The Towson Center became the home of numerous basketball tournaments during its heyday.
In 1979, the Towson Center hosted the EAIAW Regional championship tournament. In the days before the NCAA sponsored women's sports, the AIAW ran a national championship basketball tournament. In 1979, Penn State, Cheyney, Maryland and Rutgers came to the Towson Center for the regional tournament and Rutgers won the East regional title.
High School Basketball Finds a Home at Towson
Over the next 15 years, the Towson Center became a haven for high school basketball tournaments.
It all started in 1981 when the top high school teams in the Baltimore area and two of the top teams in the nation, Calvert Hall and Dunbar, met in the Towson Center in a post-season game that was sponsored by The News-American. More than 5,000 people packed the Towson Center to watch a classic basketball game. Calvert Hall overcame a nine-point deficit in the final minute of regulation to pull out a 94-91 win in triple overtime.
The Calvert Hall-Dunbar matchup featured some of the best high school players in Baltimore history, including future NBA stars like Reggie Williams, Duane Ferrell, David Wingate, Reggie Lewis and Muggsy Bogues.
Over the next 15 years, the Towson Center hosted quite a few high school basketball tournaments that featured some of the best teams on the East Coast. DeMatha, St. Raymond's, St. Anthony's (N.J.), Simon Gretz, Archbishop Molloy, came to Baltimore for high-level tournaments that included some of the best teams in Baltimore.
Future NBA stars like Johnny Dawkins, Danny Ferry, Rasheed Wallace, Felipe Lopez, Kenny Anderson and Bobby Hurley all played scholastically in the Towson Center.
There was also a tennis tournament that was staged in the Towson Center every January during the 1980's. Sponsored by a local bank, it brought some of the finest tennis players of the era to Towson. Among the notable players to appear in the Towson Center were Tracy Austin, Pam Shriver, Andrea Jaeger, Vitas Gerulaitis and John McEnroe.
A Move to the ECC
In 1982, Towson joined American, Bucknell, Delaware, Drexel, Hofstra, Lafayette, LaSalle, Lehigh and Rider as members of the East Coast Conference. From 1984 to 1991, the ECC decided to hold its annual tournament at an on-campus site and the Towson Center was selected.
The Towson Center hosted the ECC men's basketball tournament eight years in a row. From 1988 to 1991, ESPN came to campus as part of its Championship Week and broadcast the ECC championship game. In three of those seasons, Towson reached the ECC finals and received national exposure.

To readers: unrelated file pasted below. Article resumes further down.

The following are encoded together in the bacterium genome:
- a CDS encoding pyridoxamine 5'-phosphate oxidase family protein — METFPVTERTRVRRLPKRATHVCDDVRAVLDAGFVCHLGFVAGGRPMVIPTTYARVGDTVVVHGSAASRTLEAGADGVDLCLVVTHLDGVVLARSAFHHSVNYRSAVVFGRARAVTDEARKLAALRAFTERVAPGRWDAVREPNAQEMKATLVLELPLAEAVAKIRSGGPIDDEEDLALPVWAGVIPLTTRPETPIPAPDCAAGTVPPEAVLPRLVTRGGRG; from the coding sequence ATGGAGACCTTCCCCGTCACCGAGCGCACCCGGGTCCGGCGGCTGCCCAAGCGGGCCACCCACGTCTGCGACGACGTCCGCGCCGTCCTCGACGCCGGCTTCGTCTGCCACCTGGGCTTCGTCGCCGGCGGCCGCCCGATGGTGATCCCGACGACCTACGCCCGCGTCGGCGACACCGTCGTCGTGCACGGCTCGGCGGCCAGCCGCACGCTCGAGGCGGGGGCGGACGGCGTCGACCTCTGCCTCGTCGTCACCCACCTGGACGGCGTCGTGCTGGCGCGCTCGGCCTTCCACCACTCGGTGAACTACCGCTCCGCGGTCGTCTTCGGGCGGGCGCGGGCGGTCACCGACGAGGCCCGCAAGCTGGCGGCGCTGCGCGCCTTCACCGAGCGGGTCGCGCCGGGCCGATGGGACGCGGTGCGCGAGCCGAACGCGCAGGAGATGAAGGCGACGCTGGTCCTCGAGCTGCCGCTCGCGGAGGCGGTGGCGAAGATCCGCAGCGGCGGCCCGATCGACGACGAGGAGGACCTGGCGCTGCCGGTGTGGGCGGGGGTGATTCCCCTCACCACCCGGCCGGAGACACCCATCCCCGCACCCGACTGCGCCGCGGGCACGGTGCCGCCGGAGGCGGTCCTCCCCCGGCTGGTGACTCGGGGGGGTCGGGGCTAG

In 1990 and 1991, ESPN was in the Towson Center when the Tigers won ECC titles to advance to the NCAA Tournament. In 1990, Towson trimmed Lehigh for the championship. In 1991, the Tigers held off Rider to win their second straight championship.
The Towson Center also hosted the ECC Women's Championship in 1988, 1989, 1990 and 1991.
In 1995, the Tigers pulled off their most significant win in the Towson Center when the Tigers beat national power Louisville, 81-69.
Two months later, the Tiger gymnastics program hosted the NCAA Southeast regional meet in the Towson Center. A record crowd of 2,577 attended the meet which was won by the University of Georgia.
In 1997, the Towson Center finally got a portable wood floor and the Tigers celebrated with a home game against national powerhouse Michigan. Before a Towson Center record crowd of 5,086, the Tigers gave Michigan all it could handle before falling, 75-72.
On Dec. 10, 2009, the Tiger women's basketball team had a Towson Center highlight for the ages. Before a crowd of 2,243, the Tigers stunned No. 24 Maryland, 67-55. Shanae Baker-Brice, the Tigers' all-time scoring leader (right), led the Tigers with 25 points.
Just last season, the Towson Center hosted a very distinguished visitor. On November 26, 2011, President Barack Obama became the first sitting United States president to attend a game at the Towson Center. He, First Lady Michelle Obama and First Daughters Sasha and Malia watched Mrs. Obama's brother-in-law Craig Robinson coach his Oregon State Beavers to a 66-46 decision over the Towson men's basketball team.